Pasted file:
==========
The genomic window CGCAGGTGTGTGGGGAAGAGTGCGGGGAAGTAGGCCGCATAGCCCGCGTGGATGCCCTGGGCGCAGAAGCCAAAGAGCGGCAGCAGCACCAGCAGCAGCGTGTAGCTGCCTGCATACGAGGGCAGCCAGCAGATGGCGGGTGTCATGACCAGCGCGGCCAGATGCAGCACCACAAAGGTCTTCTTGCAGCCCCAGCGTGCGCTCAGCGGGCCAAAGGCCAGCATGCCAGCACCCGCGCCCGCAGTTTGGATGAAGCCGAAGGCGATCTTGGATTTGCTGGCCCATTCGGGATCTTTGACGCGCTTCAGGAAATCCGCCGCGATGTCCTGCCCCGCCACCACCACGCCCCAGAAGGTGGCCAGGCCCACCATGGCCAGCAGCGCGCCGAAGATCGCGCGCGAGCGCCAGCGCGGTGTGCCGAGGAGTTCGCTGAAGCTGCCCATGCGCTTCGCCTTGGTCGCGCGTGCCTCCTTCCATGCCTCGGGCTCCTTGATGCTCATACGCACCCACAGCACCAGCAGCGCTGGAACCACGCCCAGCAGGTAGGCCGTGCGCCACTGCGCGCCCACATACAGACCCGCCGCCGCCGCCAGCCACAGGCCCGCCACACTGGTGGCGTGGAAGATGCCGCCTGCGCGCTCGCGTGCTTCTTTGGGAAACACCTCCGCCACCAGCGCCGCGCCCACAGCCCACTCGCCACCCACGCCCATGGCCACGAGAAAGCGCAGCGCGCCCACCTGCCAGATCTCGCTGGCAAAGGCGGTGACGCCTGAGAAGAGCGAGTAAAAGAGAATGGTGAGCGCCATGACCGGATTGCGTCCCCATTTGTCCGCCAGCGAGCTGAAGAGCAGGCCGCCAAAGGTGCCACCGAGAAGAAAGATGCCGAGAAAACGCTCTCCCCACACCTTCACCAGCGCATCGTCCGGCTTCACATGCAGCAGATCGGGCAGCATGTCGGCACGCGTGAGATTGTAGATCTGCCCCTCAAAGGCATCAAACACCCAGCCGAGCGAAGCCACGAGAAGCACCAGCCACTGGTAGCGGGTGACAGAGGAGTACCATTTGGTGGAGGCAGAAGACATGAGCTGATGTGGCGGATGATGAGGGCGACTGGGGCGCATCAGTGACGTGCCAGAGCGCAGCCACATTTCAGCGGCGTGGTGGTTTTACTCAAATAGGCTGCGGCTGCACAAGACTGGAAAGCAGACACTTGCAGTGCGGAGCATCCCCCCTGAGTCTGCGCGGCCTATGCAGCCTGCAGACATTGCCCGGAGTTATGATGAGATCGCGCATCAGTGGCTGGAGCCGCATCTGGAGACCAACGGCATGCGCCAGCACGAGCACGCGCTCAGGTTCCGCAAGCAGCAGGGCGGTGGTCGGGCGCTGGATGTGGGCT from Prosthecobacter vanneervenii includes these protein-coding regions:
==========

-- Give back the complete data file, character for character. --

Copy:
The genomic window CGCAGGTGTGTGGGGAAGAGTGCGGGGAAGTAGGCCGCATAGCCCGCGTGGATGCCCTGGGCGCAGAAGCCAAAGAGCGGCAGCAGCACCAGCAGCAGCGTGTAGCTGCCTGCATACGAGGGCAGCCAGCAGATGGCGGGTGTCATGACCAGCGCGGCCAGATGCAGCACCACAAAGGTCTTCTTGCAGCCCCAGCGTGCGCTCAGCGGGCCAAAGGCCAGCATGCCAGCACCCGCGCCCGCAGTTTGGATGAAGCCGAAGGCGATCTTGGATTTGCTGGCCCATTCGGGATCTTTGACGCGCTTCAGGAAATCCGCCGCGATGTCCTGCCCCGCCACCACCACGCCCCAGAAGGTGGCCAGGCCCACCATGGCCAGCAGCGCGCCGAAGATCGCGCGCGAGCGCCAGCGCGGTGTGCCGAGGAGTTCGCTGAAGCTGCCCATGCGCTTCGCCTTGGTCGCGCGTGCCTCCTTCCATGCCTCGGGCTCCTTGATGCTCATACGCACCCACAGCACCAGCAGCGCTGGAACCACGCCCAGCAGGTAGGCCGTGCGCCACTGCGCGCCCACATACAGACCCGCCGCCGCCGCCAGCCACAGGCCCGCCACACTGGTGGCGTGGAAGATGCCGCCTGCGCGCTCGCGTGCTTCTTTGGGAAACACCTCCGCCACCAGCGCCGCGCCCACAGCCCACTCGCCACCCACGCCCATGGCCACGAGAAAGCGCAGCGCGCCCACCTGCCAGATCTCGCTGGCAAAGGCGGTGACGCCTGAGAAGAGCGAGTAAAAGAGAATGGTGAGCGCCATGACCGGATTGCGTCCCCATTTGTCCGCCAGCGAGCTGAAGAGCAGGCCGCCAAAGGTGCCACCGAGAAGAAAGATGCCGAGAAAACGCTCTCCCCACACCTTCACCAGCGCATCGTCCGGCTTCACATGCAGCAGATCGGGCAGCATGTCGGCACGCGTGAGATTGTAGATCTGCCCCTCAAAGGCATCAAACACCCAGCCGAGCGAAGCCACGAGAAGCACCAGCCACTGGTAGCGGGTGACAGAGGAGTACCATTTGGTGGAGGCAGAAGACATGAGCTGATGTGGCGGATGATGAGGGCGACTGGGGCGCATCAGTGACGTGCCAGAGCGCAGCCACATTTCAGCGGCGTGGTGGTTTTACTCAAATAGGCTGCGGCTGCACAAGACTGGAAAGCAGACACTTGCAGTGCGGAGCATCCCCCCTGAGTCTGCGCGGCCTATGCAGCCTGCAGACATTGCCCGGAGTTATGATGAGATCGCGCATCAGTGGCTGGAGCCGCATCTGGAGACCAACGGCATGCGCCAGCACGAGCACGCGCTCAGGTTCCGCAAGCAGCAGGGCGGTGGTCGGGCGCTGGATGTGGGCT from Prosthecobacter vanneervenii includes these protein-coding regions: